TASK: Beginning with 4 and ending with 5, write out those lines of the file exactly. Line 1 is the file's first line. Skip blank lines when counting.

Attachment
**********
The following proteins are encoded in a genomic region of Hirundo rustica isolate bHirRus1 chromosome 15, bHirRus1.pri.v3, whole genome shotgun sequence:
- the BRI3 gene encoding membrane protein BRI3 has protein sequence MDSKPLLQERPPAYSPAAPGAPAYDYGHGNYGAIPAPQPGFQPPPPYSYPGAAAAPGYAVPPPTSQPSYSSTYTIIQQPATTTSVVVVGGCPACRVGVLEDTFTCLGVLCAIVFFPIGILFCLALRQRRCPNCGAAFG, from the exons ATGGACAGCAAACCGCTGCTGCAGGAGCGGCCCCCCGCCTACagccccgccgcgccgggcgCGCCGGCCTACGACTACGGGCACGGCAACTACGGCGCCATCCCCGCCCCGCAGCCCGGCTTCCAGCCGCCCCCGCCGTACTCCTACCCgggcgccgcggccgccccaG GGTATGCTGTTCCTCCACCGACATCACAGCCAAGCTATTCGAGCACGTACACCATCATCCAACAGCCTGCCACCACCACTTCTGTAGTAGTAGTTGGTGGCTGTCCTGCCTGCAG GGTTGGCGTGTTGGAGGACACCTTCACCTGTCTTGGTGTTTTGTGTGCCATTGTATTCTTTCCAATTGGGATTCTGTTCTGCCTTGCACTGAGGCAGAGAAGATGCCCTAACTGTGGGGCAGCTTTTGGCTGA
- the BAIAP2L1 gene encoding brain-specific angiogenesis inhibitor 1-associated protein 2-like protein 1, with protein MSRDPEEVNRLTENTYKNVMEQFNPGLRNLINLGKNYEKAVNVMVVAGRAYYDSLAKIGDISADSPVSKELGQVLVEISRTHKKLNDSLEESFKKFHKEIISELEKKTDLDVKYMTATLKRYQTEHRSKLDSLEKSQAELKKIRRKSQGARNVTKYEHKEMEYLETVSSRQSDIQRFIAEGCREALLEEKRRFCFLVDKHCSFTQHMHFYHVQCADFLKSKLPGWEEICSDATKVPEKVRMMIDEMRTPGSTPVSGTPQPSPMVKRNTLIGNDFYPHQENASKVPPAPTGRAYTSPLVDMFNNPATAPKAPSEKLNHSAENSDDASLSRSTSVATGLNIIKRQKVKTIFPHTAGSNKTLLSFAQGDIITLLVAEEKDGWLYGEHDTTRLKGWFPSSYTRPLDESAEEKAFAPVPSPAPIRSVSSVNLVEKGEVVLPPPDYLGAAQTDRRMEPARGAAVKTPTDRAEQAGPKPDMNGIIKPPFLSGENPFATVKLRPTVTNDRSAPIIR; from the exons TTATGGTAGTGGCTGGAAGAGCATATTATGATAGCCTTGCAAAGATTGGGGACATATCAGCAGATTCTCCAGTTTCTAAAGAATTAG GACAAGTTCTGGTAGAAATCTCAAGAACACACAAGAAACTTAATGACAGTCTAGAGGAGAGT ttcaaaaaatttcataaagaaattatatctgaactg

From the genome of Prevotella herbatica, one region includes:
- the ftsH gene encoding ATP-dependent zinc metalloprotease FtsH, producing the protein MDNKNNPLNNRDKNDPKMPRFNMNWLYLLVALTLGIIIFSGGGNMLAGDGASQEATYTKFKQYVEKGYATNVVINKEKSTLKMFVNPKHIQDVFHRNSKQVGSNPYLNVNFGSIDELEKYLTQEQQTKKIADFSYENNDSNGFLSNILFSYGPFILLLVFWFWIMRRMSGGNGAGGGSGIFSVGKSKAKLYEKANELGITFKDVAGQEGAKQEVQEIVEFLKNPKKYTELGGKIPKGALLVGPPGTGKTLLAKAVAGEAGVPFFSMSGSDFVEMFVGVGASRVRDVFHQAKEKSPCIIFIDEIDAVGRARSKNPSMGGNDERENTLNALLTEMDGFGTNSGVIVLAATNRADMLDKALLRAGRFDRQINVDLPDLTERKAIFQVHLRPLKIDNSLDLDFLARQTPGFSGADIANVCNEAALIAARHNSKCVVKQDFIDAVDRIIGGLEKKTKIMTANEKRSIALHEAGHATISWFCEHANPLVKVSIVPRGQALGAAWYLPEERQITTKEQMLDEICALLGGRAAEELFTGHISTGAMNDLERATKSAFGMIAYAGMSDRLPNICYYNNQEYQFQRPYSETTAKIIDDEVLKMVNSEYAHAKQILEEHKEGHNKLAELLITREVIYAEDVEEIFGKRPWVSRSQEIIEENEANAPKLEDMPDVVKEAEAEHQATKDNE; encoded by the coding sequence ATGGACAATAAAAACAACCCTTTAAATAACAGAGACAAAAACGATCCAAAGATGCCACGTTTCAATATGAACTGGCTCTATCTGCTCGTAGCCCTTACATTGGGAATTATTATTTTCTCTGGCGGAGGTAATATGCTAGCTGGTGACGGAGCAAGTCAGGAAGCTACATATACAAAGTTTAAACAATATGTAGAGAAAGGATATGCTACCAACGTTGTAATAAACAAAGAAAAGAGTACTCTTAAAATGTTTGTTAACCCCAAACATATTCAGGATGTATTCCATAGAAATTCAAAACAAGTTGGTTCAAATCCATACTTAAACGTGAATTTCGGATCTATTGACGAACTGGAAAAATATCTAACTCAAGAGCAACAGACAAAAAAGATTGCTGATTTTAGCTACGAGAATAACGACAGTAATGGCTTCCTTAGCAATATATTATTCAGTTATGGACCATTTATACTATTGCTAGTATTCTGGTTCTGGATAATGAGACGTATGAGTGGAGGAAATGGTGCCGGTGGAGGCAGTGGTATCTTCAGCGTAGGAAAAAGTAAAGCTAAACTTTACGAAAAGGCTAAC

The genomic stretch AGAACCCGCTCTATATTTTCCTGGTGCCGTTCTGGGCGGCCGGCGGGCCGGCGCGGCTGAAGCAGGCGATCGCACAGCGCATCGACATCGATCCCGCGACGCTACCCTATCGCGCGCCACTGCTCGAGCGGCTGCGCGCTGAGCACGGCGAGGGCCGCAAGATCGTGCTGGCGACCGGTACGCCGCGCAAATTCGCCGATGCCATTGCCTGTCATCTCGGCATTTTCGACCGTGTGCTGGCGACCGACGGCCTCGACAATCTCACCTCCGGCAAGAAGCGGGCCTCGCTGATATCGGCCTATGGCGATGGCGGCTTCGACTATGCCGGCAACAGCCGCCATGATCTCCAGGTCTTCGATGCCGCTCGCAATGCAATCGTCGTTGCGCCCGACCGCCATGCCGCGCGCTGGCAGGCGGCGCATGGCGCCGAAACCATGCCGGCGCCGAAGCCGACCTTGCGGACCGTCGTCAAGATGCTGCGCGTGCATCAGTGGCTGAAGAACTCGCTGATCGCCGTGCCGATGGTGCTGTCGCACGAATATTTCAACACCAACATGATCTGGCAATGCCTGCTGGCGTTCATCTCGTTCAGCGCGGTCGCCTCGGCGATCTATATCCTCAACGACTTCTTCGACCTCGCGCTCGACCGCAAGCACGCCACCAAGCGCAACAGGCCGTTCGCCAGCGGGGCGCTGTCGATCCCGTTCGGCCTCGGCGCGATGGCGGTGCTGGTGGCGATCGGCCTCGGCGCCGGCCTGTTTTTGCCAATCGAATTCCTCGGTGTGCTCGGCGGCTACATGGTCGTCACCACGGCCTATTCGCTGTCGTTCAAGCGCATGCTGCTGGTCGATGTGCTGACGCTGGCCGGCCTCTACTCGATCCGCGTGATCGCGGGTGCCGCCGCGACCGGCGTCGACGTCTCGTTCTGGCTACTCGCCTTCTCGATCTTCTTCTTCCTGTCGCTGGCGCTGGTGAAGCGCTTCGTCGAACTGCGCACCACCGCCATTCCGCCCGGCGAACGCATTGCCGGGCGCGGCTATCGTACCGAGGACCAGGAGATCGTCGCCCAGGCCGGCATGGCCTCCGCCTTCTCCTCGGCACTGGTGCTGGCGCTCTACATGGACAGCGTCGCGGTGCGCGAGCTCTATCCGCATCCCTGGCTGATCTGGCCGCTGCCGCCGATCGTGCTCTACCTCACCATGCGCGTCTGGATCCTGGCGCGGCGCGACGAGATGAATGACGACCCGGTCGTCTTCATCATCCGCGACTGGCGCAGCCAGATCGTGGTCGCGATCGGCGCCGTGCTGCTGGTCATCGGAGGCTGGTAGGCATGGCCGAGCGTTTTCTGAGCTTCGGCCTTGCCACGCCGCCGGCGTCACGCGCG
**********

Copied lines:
From the genome of Prevotella herbatica, one region includes:
- the ftsH gene encoding ATP-dependent zinc metalloprotease FtsH, producing the protein MDNKNNPLNNRDKNDPKMPRFNMNWLYLLVALTLGIIIFSGGGNMLAGDGASQEATYTKFKQYVEKGYATNVVINKEKSTLKMFVNPKHIQDVFHRNSKQVGSNPYLNVNFGSIDELEKYLTQEQQTKKIADFSYENNDSNGFLSNILFSYGPFILLLVFWFWIMRRMSGGNGAGGGSGIFSVGKSKAKLYEKANELGITFKDVAGQEGAKQEVQEIVEFLKNPKKYTELGGKIPKGALLVGPPGTGKTLLAKAVAGEAGVPFFSMSGSDFVEMFVGVGASRVRDVFHQAKEKSPCIIFIDEIDAVGRARSKNPSMGGNDERENTLNALLTEMDGFGTNSGVIVLAATNRADMLDKALLRAGRFDRQINVDLPDLTERKAIFQVHLRPLKIDNSLDLDFLARQTPGFSGADIANVCNEAALIAARHNSKCVVKQDFIDAVDRIIGGLEKKTKIMTANEKRSIALHEAGHATISWFCEHANPLVKVSIVPRGQALGAAWYLPEERQITTKEQMLDEICALLGGRAAEELFTGHISTGAMNDLERATKSAFGMIAYAGMSDRLPNICYYNNQEYQFQRPYSETTAKIIDDEVLKMVNSEYAHAKQILEEHKEGHNKLAELLITREVIYAEDVEEIFGKRPWVSRSQEIIEENEANAPKLEDMPDVVKEAEAEHQATKDNE; encoded by the coding sequence ATGGACAATAAAAACAACCCTTTAAATAACAGAGACAAAAACGATCCAAAGATGCCACGTTTCAATATGAACTGGCTCTATCTGCTCGTAGCCCTTACATTGGGAATTATTATTTTCTCTGGCGGAGGTAATATGCTAGCTGGTGACGGAGCAAGTCAGGAAGCTACATATACAAAGTTTAAACAATATGTAGAGAAAGGATATGCTACCAACGTTGTAATAAACAAAGAAAAGAGTACTCTTAAAATGTTTGTTAACCCCAAACATATTCAGGATGTATTCCATAGAAATTCAAAACAAGTTGGTTCAAATCCATACTTAAACGTGAATTTCGGATCTATTGACGAACTGGAAAAATATCTAACTCAAGAGCAACAGACAAAAAAGATTGCTGATTTTAGCTACGAGAATAACGACAGTAATGGCTTCCTTAGCAATATATTATTCAGTTATGGACCATTTATACTATTGCTAGTATTCTGGTTCTGGATAATGAGACGTATGAGTGGAGGAAATGGTGCCGGTGGAGGCAGTGGTATCTTCAGCGTAGGAAAAAGTAAAGCTAAACTTTACGAAAAGGCTAAC